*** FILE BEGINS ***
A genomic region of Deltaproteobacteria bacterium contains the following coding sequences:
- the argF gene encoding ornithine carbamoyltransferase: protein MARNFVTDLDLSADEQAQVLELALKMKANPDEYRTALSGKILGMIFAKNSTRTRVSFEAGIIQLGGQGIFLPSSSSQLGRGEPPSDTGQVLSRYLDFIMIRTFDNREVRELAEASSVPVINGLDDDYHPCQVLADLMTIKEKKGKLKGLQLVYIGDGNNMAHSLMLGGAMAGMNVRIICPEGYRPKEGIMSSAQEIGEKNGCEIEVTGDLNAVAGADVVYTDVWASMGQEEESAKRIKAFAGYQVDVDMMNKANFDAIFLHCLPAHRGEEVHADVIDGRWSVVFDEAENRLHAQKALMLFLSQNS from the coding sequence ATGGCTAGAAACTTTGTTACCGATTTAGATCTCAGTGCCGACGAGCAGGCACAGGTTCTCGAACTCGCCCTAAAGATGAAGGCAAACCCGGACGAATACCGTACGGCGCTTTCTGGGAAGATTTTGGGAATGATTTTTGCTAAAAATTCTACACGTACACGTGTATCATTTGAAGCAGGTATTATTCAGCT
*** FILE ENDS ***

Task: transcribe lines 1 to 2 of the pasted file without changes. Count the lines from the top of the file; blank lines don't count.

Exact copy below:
A genomic region of Deltaproteobacteria bacterium contains the following coding sequences:
- the argF gene encoding ornithine carbamoyltransferase: protein MARNFVTDLDLSADEQAQVLELALKMKANPDEYRTALSGKILGMIFAKNSTRTRVSFEAGIIQLGGQGIFLPSSSSQLGRGEPPSDTGQVLSRYLDFIMIRTFDNREVRELAEASSVPVINGLDDDYHPCQVLADLMTIKEKKGKLKGLQLVYIGDGNNMAHSLMLGGAMAGMNVRIICPEGYRPKEGIMSSAQEIGEKNGCEIEVTGDLNAVAGADVVYTDVWASMGQEEESAKRIKAFAGYQVDVDMMNKANFDAIFLHCLPAHRGEEVHADVIDGRWSVVFDEAENRLHAQKALMLFLSQNS from the coding sequence ATGGCTAGAAACTTTGTTACCGATTTAGATCTCAGTGCCGACGAGCAGGCACAGGTTCTCGAACTCGCCCTAAAGATGAAGGCAAACCCGGACGAATACCGTACGGCGCTTTCTGGGAAGATTTTGGGAATGATTTTTGCTAAAAATTCTACACGTACACGTGTATCATTTGAAGCAGGTATTATTCAGCT